In the now remote year 1928, the eminent English poet and critic Herbert Read published a book dealing with the art of writing English prose. Writing at a time of bitter disillusion with the false splendors of the Edwardian era, and still more with the propaganda and phrasemaking occasioned by the First World War, Mr. Read praised the virtues of simplicity. If simple prose was often dry and flat, it was at least honest. If it was at times awkward, shapeless, and bleak, it did at least convey a feeling of truthfulness. Above all, it avoided the worst of all temptations—inflation, self-dramatization, the construction of flimsy stucco façades, either deceptively smooth or covered with elaborate baroque detail which concealed a dreadful inner emptiness.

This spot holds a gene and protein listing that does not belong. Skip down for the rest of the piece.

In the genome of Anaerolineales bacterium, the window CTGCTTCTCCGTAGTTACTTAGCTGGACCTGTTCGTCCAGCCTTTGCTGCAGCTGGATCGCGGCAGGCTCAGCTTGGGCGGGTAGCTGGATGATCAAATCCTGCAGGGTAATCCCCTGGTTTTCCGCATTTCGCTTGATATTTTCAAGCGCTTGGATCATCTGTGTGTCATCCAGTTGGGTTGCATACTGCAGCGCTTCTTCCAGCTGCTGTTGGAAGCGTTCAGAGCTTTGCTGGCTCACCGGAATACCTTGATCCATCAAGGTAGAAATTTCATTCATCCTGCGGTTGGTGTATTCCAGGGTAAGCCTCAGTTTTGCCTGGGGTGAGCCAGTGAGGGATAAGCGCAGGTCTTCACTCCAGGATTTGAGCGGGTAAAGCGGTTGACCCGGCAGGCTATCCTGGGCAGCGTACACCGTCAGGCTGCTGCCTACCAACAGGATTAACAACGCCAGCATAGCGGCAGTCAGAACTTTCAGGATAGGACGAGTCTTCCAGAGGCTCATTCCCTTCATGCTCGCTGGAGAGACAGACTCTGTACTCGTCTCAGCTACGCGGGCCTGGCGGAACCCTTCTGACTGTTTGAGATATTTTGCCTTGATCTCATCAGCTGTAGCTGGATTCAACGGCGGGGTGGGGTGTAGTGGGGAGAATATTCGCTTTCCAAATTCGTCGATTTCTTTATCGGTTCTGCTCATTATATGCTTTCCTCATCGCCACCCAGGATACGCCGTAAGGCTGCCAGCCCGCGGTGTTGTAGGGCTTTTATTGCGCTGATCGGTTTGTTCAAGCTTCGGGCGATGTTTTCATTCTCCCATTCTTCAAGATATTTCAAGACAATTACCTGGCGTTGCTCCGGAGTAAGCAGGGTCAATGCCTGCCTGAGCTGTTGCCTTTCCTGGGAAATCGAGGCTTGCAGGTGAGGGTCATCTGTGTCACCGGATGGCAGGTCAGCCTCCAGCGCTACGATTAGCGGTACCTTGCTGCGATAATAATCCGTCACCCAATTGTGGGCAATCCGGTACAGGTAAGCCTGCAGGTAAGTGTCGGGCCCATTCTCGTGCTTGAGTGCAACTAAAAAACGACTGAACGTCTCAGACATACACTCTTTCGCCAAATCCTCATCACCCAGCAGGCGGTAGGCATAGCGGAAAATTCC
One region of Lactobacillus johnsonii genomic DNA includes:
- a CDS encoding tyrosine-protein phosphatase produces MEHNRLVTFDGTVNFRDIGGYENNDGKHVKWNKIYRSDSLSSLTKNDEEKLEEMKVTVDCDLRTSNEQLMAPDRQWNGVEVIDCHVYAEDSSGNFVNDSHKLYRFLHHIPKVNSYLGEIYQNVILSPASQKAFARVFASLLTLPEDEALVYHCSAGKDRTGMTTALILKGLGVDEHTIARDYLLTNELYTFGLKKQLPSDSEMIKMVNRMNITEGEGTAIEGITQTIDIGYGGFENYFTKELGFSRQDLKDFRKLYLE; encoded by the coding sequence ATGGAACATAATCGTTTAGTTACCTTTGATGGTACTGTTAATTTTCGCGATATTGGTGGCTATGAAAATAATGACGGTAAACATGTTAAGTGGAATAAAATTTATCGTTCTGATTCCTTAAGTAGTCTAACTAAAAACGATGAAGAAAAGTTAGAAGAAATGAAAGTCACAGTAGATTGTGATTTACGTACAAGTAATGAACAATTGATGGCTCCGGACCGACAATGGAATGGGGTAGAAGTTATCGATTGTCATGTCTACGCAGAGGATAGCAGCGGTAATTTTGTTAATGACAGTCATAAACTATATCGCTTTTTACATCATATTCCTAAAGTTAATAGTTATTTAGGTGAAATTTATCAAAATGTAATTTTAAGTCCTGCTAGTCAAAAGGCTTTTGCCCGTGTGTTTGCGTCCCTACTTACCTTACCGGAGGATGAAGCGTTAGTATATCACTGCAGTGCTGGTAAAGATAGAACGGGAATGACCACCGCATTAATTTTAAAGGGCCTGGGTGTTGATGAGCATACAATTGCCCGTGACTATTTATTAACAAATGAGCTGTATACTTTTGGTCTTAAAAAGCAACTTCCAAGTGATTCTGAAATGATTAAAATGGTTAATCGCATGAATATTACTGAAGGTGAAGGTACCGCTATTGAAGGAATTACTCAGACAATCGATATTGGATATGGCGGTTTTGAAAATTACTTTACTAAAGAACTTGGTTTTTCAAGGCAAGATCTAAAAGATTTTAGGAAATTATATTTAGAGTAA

The time and mood are familiar enough: it was not long after Lytton Strachey had set a new fashion by his method of exposing the cant or muddleheadedness of eminent Victorians, after Bertrand Russell had unmasked the great nineteenth-century metaphysicians as authors of a monstrous hoax played upon generations eager to be deceived, after Keynes had successfully pilloried the follies and vices of the Allied statesmen at Versailles. This was the time when rhetoric and even eloquence were held up to obloquy as camouflage for literary and moral Pecksniffs, unscrupulous charlatans who corrupted artistic taste and discredited the cause of truth and reason, and at their worst incited to evil and led a credulous world to disaster. It was in this literary climate that Mr. Read, with much skill and discrimination, explained why he admired the last recorded words spoken to Judge Thayer by the poor fish peddler Vanzetti—moving, ungrammatical fragments uttered by a simple man about to die—more than he did the rolling periods of celebrated masters of fine writing widely read by the public at that time.